Graphcore

A data graph that loosely resembles a planetary environment micro-dosing on LSD maps the complex inner workings of a new ‘IPU’ chip.

  • Words: Jack Needham
  • Image: Graphcore

Androids may dream of electric sheep, but inside the mind of the machine learning visualisation software ‘Poplar’, you’ll discover a blooming micro-climate of fluorescent digital neurons and coral-like computerised patterns drenched in a UV glow. Poplar was created by the Bristol-based company Graphcore, a team formed of engineers, developers and several four-legged mascot puppies.

In simple terms Poplar is a data graph, albeit an abstract one, built as a way of visualising the complex inner workings of Intelligent Processing Units (IPU) which process visual data; an MRI scanner for an artificially intelligent ‘brain’, if you will. Resembling a planetary environment micro-dosing on LSD this particular graph is a mapping of the deep learning tool ResNet 18 and the routes their IPU’s follow to communicate with themselves. Here, millions of vertices and edges have been converted to further understand, and make understandable, how machines process thought and reason in technicolour.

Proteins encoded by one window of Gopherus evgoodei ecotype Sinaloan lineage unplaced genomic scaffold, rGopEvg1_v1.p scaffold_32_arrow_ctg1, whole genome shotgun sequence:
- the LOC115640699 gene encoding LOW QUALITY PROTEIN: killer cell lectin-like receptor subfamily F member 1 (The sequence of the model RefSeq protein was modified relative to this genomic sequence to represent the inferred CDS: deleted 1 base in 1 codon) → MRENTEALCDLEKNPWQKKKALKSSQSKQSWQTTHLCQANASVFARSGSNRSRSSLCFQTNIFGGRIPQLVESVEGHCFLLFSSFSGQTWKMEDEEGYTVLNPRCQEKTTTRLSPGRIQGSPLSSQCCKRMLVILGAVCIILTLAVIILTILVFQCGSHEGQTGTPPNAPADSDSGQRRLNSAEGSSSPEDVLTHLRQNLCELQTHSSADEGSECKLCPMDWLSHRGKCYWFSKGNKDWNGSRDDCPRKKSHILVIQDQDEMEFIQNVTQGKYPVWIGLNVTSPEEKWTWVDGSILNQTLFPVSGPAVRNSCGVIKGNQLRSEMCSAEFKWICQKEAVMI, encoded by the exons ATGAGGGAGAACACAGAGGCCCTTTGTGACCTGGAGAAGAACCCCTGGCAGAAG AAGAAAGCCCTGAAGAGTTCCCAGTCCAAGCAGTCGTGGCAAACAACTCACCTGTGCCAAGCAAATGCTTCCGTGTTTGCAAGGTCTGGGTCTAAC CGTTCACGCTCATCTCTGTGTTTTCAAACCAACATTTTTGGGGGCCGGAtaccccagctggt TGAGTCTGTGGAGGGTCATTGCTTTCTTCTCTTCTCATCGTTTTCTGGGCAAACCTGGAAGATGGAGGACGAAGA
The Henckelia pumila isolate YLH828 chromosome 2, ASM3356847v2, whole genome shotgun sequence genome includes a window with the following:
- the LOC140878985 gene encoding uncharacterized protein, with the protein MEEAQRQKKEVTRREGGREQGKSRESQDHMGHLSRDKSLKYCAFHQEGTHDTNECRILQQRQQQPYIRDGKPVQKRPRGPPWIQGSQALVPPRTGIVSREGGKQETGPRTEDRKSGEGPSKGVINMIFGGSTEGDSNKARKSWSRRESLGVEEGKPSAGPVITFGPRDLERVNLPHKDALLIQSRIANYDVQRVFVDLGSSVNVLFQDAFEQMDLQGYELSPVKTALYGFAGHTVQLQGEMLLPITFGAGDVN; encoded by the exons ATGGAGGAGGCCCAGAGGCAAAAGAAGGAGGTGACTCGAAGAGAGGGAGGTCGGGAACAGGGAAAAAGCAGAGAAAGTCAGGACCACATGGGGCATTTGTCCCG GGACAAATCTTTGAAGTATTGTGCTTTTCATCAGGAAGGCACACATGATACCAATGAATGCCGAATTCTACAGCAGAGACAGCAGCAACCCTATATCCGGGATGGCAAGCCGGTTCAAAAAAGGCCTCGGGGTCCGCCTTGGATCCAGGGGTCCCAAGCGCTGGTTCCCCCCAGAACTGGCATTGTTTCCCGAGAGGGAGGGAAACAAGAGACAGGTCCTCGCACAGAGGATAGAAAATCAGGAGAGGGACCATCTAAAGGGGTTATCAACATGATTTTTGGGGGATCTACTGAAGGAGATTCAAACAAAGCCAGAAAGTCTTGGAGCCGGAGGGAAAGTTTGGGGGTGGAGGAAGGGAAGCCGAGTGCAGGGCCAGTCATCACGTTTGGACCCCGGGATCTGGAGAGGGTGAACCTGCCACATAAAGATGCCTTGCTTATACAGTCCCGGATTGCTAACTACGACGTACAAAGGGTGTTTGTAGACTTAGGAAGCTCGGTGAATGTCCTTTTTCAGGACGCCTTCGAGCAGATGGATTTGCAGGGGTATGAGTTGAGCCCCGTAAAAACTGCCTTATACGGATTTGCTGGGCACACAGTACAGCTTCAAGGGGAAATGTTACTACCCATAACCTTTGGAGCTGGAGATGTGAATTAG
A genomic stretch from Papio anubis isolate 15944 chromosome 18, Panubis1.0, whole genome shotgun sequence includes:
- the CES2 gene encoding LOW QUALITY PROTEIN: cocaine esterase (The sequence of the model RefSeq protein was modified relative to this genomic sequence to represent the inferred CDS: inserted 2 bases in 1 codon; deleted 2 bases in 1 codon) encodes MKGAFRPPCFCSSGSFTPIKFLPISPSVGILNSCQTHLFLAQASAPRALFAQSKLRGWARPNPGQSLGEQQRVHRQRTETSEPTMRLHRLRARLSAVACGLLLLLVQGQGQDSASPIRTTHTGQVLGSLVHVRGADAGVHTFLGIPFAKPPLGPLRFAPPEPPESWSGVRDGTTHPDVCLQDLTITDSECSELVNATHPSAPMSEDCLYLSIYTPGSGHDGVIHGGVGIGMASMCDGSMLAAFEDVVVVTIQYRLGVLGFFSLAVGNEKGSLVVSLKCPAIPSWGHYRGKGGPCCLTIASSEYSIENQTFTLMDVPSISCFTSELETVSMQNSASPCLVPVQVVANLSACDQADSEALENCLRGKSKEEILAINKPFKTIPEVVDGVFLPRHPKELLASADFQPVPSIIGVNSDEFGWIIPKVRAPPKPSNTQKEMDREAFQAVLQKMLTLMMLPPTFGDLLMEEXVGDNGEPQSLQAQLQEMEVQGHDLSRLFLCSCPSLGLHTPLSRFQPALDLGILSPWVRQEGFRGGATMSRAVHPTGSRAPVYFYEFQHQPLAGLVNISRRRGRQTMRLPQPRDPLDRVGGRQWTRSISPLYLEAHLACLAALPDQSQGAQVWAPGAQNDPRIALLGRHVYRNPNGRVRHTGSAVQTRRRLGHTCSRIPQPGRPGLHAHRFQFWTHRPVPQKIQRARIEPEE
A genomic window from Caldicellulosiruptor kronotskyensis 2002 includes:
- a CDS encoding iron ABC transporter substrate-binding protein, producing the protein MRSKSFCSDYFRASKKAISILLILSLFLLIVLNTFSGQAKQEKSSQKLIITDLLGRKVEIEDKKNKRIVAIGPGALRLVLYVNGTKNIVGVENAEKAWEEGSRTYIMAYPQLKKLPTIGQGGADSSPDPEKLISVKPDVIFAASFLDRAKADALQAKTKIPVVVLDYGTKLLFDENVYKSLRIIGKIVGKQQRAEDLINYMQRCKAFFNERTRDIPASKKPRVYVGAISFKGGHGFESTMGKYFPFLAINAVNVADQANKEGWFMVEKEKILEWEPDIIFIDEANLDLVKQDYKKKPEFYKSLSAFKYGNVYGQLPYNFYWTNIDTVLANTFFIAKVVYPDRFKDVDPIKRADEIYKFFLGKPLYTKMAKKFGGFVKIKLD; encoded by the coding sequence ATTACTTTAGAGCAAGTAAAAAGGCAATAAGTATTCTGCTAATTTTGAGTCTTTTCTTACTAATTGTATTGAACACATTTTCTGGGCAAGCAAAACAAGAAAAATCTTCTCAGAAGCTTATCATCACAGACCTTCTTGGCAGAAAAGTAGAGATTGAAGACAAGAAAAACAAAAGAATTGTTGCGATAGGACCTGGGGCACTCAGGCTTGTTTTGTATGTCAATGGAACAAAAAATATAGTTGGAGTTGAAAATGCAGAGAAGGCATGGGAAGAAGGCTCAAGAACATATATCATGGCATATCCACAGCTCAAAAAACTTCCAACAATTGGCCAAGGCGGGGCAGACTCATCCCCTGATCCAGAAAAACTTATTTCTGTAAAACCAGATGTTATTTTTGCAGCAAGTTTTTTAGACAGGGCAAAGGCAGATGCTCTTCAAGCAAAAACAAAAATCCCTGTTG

Article taken from
Articles

Further Reading

Pluto’s Horizon

Two-thirds the size of the moon, the distant dwarf planet Pluto is easily overlooked, and yet recent discoveries could make it the most exciting body in our solar system.

Jason Everman: The Life Quixotic

The one-time Nirvana and Soundgarden guitarist went to war yet outlived the frontmen from both bands. He discusses a life in music and the military, and the lessons learnt from the original Renaissance Man, Cellini.

Return to K2

Avaunt meets one of the greatest living mountaineers, Jake Meyer, to discuss what motivated his return to K2, the infamous mountain that defeated him seven years ago.

Landscape For Giants

A collaboration between Inuit of Baffin Island and Canada Goose has elevated recycling into a dynamic tool for community building.

The White Limestone Workers of Minya

Egyptian photographer Nader Saadallah documents the eerie beauty of one of the most dangerous occupations in the world.

Tashkent Metro Stations

Stately pleasure domes: the palatial architecture of the underground stations of Tashkent are inspired by everything from Central Asian Emperor Tamburlaine the Great to the Soviet cosmonauts.
Browse by Category